Now to tame those pesky points…

Lacy Hearts cardigan — the beginning

When I moved back to Bangalore, I brought back some denim yarn with me, intending to make a cardigan with it. Since my last cardigan was for my sister, this one would be for my mom. Now, my mom normally isn’t very precise or vocal about her preferences, so I had to have multiple interactions with her to learn how she’d like the cardigan to be. Though she doesn’t mind cables in cardigans, she didn’t want cables in the one that I was going to make, and she would just like some minimalistic pattern on it. (No-pattern was what she really wanted, but I vetoed that because the cardigan would look too plain.)

I’m good at coming up with cable patterns, but I can’t say the same for lacy patterns (it’s on my things-to-learn list), so I had to look up something that I can use. After a lot of searching, I zeroed in on the beautiful Lacy Heart Curtain pattern. I decided to use just a two-column width of the pattern in the cardigan — that would make the design minimalistic. I made a swatch of the pattern with my yarn, and it looks pretty good —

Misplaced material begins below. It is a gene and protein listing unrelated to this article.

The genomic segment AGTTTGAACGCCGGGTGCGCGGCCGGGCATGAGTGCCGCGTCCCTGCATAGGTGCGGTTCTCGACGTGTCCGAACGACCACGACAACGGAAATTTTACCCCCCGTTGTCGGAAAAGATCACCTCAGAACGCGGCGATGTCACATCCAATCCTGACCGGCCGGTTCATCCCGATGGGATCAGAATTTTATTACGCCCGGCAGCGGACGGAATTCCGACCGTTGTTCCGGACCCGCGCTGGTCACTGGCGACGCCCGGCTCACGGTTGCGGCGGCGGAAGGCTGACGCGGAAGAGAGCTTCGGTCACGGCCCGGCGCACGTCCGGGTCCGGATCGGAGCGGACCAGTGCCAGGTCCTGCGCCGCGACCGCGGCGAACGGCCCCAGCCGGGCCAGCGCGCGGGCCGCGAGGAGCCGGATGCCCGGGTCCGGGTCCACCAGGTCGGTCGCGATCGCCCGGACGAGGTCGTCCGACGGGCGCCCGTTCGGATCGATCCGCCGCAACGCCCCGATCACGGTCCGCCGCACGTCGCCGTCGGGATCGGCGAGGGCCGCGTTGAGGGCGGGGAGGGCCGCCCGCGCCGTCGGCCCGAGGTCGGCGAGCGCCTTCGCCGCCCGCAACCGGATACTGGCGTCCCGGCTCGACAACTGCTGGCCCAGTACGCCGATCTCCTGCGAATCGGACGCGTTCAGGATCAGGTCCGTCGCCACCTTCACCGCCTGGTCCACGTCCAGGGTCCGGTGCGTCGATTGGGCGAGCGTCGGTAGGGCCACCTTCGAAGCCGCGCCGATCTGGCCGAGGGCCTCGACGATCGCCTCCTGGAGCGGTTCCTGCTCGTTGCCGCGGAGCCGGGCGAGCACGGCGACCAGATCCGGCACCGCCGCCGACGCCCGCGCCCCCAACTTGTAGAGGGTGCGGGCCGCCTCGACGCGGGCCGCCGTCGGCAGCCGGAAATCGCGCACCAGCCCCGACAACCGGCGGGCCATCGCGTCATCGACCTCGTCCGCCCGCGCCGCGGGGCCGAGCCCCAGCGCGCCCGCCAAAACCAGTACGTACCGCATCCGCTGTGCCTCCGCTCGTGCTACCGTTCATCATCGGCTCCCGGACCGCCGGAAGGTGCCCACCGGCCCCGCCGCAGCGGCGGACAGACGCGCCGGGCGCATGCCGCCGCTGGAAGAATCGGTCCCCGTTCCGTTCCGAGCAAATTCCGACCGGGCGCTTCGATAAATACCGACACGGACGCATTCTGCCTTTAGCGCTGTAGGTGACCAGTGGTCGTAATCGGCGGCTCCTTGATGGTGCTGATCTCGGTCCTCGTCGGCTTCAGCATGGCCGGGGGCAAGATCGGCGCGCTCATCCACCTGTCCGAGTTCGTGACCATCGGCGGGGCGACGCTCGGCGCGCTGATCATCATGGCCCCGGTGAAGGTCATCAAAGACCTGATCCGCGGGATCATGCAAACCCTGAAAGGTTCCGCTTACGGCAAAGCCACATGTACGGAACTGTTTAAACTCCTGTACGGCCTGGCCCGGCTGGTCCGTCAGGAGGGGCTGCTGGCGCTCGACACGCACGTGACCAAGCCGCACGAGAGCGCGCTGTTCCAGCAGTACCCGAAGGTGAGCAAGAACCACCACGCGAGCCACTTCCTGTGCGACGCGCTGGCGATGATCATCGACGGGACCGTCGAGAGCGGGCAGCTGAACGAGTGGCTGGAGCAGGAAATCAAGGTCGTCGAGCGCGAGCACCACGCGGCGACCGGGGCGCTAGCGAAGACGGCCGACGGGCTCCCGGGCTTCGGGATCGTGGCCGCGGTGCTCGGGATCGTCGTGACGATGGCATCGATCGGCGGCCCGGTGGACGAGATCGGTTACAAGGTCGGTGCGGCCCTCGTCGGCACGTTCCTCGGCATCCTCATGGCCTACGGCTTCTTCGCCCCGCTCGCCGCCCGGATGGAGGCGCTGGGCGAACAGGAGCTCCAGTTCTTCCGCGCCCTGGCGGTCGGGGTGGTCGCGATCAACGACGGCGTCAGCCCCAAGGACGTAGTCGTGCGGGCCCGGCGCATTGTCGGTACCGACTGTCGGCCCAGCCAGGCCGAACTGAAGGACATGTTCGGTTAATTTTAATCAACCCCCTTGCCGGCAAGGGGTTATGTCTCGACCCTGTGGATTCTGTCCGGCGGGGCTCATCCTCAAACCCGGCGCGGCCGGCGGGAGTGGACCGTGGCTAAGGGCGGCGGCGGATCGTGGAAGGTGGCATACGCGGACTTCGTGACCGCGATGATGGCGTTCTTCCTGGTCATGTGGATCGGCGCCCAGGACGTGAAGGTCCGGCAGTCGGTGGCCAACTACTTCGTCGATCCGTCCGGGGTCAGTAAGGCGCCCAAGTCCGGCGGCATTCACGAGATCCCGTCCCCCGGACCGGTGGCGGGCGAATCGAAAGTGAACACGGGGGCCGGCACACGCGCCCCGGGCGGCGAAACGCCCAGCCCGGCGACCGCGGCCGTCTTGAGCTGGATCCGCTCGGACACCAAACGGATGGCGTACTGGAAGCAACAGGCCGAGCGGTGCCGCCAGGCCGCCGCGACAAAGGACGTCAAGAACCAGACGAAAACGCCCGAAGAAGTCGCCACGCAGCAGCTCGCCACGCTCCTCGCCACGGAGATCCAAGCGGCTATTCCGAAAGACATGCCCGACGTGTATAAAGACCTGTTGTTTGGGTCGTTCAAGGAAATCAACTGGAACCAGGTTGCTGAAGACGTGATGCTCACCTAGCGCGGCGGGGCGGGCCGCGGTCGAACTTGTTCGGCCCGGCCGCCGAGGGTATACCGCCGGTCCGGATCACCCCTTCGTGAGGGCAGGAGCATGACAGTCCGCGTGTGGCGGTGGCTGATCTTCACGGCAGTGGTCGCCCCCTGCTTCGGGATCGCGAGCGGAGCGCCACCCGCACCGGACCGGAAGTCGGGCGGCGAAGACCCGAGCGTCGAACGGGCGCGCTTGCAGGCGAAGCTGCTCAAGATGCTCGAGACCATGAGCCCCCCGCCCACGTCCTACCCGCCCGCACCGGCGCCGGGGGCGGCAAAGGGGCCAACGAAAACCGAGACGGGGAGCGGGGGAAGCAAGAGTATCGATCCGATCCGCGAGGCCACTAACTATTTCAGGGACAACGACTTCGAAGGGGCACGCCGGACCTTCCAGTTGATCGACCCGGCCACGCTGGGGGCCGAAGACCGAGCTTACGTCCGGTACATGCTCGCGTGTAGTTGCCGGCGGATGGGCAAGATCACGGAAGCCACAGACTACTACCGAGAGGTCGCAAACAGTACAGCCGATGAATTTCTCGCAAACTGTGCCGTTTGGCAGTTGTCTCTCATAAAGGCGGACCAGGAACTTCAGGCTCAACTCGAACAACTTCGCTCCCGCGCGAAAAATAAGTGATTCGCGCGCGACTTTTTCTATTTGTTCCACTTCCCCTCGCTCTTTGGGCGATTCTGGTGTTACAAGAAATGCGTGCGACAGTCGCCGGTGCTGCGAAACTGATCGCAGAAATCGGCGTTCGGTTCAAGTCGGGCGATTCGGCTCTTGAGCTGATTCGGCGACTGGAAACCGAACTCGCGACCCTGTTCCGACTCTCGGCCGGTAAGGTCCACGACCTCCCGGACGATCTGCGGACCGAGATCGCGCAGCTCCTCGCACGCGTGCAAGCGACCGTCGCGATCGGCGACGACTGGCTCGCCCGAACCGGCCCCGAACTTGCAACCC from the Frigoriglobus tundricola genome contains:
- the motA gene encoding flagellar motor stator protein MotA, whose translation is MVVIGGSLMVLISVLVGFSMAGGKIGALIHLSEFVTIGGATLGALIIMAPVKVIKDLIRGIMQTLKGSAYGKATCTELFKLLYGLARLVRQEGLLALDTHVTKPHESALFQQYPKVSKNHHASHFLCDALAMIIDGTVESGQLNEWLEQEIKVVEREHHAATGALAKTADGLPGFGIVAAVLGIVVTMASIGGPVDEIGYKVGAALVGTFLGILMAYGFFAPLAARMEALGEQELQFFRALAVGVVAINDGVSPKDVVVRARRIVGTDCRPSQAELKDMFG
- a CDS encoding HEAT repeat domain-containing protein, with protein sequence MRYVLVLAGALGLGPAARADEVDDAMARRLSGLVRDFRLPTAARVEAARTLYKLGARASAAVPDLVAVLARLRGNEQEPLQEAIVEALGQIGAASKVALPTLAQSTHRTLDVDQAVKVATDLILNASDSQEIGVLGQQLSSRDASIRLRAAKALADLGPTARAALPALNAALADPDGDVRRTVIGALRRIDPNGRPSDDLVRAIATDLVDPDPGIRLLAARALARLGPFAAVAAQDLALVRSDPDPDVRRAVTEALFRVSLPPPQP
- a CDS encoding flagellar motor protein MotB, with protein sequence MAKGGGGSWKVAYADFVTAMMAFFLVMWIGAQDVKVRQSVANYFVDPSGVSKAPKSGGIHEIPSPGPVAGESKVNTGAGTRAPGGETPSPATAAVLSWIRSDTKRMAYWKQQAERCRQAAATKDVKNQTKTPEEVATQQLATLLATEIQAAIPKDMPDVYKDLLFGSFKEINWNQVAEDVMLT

Swatch -- Lacy Heart Curtain pattern

Swatch — Lacy Heart Curtain pattern

I also mentioned in my previous post about having to match cast-on and bind-off stitches for this bottom-up cardigan. I decided to go with the Twisted German cast-on and Icelandic bind-off stitches — they seem mostly similar, and are pretty stretchy.

I’ve already taken the measurements for the cardigan, figured out basic calculations for the pattern, and started knitting the front-right portion. Hopefully, I’ll have something to show in my next post!

Eyelet-patterned raglan cardigan – finished!